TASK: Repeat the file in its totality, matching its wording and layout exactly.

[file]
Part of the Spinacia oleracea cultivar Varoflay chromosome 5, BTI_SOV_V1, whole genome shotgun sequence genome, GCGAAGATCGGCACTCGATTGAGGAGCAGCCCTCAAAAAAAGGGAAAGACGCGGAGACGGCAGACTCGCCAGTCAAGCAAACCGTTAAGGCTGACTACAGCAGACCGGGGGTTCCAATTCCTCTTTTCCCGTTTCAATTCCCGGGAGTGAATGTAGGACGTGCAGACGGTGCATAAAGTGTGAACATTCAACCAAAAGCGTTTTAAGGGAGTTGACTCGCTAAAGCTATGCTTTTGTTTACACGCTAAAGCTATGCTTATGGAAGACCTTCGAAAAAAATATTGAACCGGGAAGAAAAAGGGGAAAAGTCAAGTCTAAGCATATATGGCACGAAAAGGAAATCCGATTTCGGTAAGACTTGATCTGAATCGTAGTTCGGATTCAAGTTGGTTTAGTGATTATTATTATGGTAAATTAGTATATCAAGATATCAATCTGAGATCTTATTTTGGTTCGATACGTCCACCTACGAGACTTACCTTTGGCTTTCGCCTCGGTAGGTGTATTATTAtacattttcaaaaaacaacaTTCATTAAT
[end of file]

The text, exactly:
Part of the Spinacia oleracea cultivar Varoflay chromosome 5, BTI_SOV_V1, whole genome shotgun sequence genome, GCGAAGATCGGCACTCGATTGAGGAGCAGCCCTCAAAAAAAGGGAAAGACGCGGAGACGGCAGACTCGCCAGTCAAGCAAACCGTTAAGGCTGACTACAGCAGACCGGGGGTTCCAATTCCTCTTTTCCCGTTTCAATTCCCGGGAGTGAATGTAGGACGTGCAGACGGTGCATAAAGTGTGAACATTCAACCAAAAGCGTTTTAAGGGAGTTGACTCGCTAAAGCTATGCTTTTGTTTACACGCTAAAGCTATGCTTATGGAAGACCTTCGAAAAAAATATTGAACCGGGAAGAAAAAGGGGAAAAGTCAAGTCTAAGCATATATGGCACGAAAAGGAAATCCGATTTCGGTAAGACTTGATCTGAATCGTAGTTCGGATTCAAGTTGGTTTAGTGATTATTATTATGGTAAATTAGTATATCAAGATATCAATCTGAGATCTTATTTTGGTTCGATACGTCCACCTACGAGACTTACCTTTGGCTTTCGCCTCGGTAGGTGTATTATTAtacattttcaaaaaacaacaTTCATTAAT